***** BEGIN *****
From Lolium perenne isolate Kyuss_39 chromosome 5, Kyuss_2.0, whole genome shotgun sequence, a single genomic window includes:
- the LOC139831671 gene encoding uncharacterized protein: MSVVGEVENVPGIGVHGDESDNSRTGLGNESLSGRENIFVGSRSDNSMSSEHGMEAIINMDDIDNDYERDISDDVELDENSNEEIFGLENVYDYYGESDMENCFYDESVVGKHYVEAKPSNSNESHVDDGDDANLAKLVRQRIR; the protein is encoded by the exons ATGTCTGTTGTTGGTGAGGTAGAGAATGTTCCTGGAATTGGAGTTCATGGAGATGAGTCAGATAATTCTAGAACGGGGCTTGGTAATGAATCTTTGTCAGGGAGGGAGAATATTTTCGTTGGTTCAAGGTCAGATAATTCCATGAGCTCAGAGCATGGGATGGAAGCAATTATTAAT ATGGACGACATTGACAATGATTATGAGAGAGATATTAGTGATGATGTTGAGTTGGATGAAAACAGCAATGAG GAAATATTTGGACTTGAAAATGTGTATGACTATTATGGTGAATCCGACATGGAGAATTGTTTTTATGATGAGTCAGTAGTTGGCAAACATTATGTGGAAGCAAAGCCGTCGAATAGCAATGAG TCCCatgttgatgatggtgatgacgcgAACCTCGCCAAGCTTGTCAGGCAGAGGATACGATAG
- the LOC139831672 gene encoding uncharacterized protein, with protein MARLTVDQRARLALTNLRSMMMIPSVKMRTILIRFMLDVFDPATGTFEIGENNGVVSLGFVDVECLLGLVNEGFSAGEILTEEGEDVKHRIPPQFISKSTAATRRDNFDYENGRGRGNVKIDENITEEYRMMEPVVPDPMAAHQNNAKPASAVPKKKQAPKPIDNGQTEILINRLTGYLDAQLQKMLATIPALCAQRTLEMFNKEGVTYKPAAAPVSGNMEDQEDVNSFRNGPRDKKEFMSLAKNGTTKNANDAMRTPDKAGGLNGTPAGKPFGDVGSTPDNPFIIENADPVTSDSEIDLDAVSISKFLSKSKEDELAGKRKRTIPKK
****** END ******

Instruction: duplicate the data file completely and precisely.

From Lolium perenne isolate Kyuss_39 chromosome 5, Kyuss_2.0, whole genome shotgun sequence, a single genomic window includes:
- the LOC139831671 gene encoding uncharacterized protein: MSVVGEVENVPGIGVHGDESDNSRTGLGNESLSGRENIFVGSRSDNSMSSEHGMEAIINMDDIDNDYERDISDDVELDENSNEEIFGLENVYDYYGESDMENCFYDESVVGKHYVEAKPSNSNESHVDDGDDANLAKLVRQRIR; the protein is encoded by the exons ATGTCTGTTGTTGGTGAGGTAGAGAATGTTCCTGGAATTGGAGTTCATGGAGATGAGTCAGATAATTCTAGAACGGGGCTTGGTAATGAATCTTTGTCAGGGAGGGAGAATATTTTCGTTGGTTCAAGGTCAGATAATTCCATGAGCTCAGAGCATGGGATGGAAGCAATTATTAAT ATGGACGACATTGACAATGATTATGAGAGAGATATTAGTGATGATGTTGAGTTGGATGAAAACAGCAATGAG GAAATATTTGGACTTGAAAATGTGTATGACTATTATGGTGAATCCGACATGGAGAATTGTTTTTATGATGAGTCAGTAGTTGGCAAACATTATGTGGAAGCAAAGCCGTCGAATAGCAATGAG TCCCatgttgatgatggtgatgacgcgAACCTCGCCAAGCTTGTCAGGCAGAGGATACGATAG
- the LOC139831672 gene encoding uncharacterized protein, with protein MARLTVDQRARLALTNLRSMMMIPSVKMRTILIRFMLDVFDPATGTFEIGENNGVVSLGFVDVECLLGLVNEGFSAGEILTEEGEDVKHRIPPQFISKSTAATRRDNFDYENGRGRGNVKIDENITEEYRMMEPVVPDPMAAHQNNAKPASAVPKKKQAPKPIDNGQTEILINRLTGYLDAQLQKMLATIPALCAQRTLEMFNKEGVTYKPAAAPVSGNMEDQEDVNSFRNGPRDKKEFMSLAKNGTTKNANDAMRTPDKAGGLNGTPAGKPFGDVGSTPDNPFIIENADPVTSDSEIDLDAVSISKFLSKSKEDELAGKRKRTIPKK